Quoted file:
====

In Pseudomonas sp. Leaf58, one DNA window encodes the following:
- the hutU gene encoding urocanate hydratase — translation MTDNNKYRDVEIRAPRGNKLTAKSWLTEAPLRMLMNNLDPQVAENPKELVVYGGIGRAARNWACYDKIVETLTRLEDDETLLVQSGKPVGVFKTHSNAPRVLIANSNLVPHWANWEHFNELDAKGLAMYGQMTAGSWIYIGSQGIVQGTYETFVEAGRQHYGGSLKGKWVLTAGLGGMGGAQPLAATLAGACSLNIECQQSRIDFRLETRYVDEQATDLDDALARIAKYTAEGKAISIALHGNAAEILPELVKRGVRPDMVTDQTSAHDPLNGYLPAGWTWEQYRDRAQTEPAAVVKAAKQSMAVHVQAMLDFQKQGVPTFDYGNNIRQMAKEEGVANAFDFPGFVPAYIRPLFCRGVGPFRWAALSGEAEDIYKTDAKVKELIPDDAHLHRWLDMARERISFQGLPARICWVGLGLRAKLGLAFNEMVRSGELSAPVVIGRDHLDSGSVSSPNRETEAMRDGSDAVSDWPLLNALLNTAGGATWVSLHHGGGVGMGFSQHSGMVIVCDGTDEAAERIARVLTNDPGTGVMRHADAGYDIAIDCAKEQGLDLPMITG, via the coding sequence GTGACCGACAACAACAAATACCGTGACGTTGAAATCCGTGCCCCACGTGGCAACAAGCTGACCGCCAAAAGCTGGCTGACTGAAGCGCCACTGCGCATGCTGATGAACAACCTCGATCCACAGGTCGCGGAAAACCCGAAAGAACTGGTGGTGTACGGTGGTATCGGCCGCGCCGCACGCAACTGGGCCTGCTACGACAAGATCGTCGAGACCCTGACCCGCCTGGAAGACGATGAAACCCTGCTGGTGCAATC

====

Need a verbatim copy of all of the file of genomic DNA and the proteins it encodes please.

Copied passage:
In Pseudomonas sp. Leaf58, one DNA window encodes the following:
- the hutU gene encoding urocanate hydratase — translation MTDNNKYRDVEIRAPRGNKLTAKSWLTEAPLRMLMNNLDPQVAENPKELVVYGGIGRAARNWACYDKIVETLTRLEDDETLLVQSGKPVGVFKTHSNAPRVLIANSNLVPHWANWEHFNELDAKGLAMYGQMTAGSWIYIGSQGIVQGTYETFVEAGRQHYGGSLKGKWVLTAGLGGMGGAQPLAATLAGACSLNIECQQSRIDFRLETRYVDEQATDLDDALARIAKYTAEGKAISIALHGNAAEILPELVKRGVRPDMVTDQTSAHDPLNGYLPAGWTWEQYRDRAQTEPAAVVKAAKQSMAVHVQAMLDFQKQGVPTFDYGNNIRQMAKEEGVANAFDFPGFVPAYIRPLFCRGVGPFRWAALSGEAEDIYKTDAKVKELIPDDAHLHRWLDMARERISFQGLPARICWVGLGLRAKLGLAFNEMVRSGELSAPVVIGRDHLDSGSVSSPNRETEAMRDGSDAVSDWPLLNALLNTAGGATWVSLHHGGGVGMGFSQHSGMVIVCDGTDEAAERIARVLTNDPGTGVMRHADAGYDIAIDCAKEQGLDLPMITG, via the coding sequence GTGACCGACAACAACAAATACCGTGACGTTGAAATCCGTGCCCCACGTGGCAACAAGCTGACCGCCAAAAGCTGGCTGACTGAAGCGCCACTGCGCATGCTGATGAACAACCTCGATCCACAGGTCGCGGAAAACCCGAAAGAACTGGTGGTGTACGGTGGTATCGGCCGCGCCGCACGCAACTGGGCCTGCTACGACAAGATCGTCGAGACCCTGACCCGCCTGGAAGACGATGAAACCCTGCTGGTGCAATC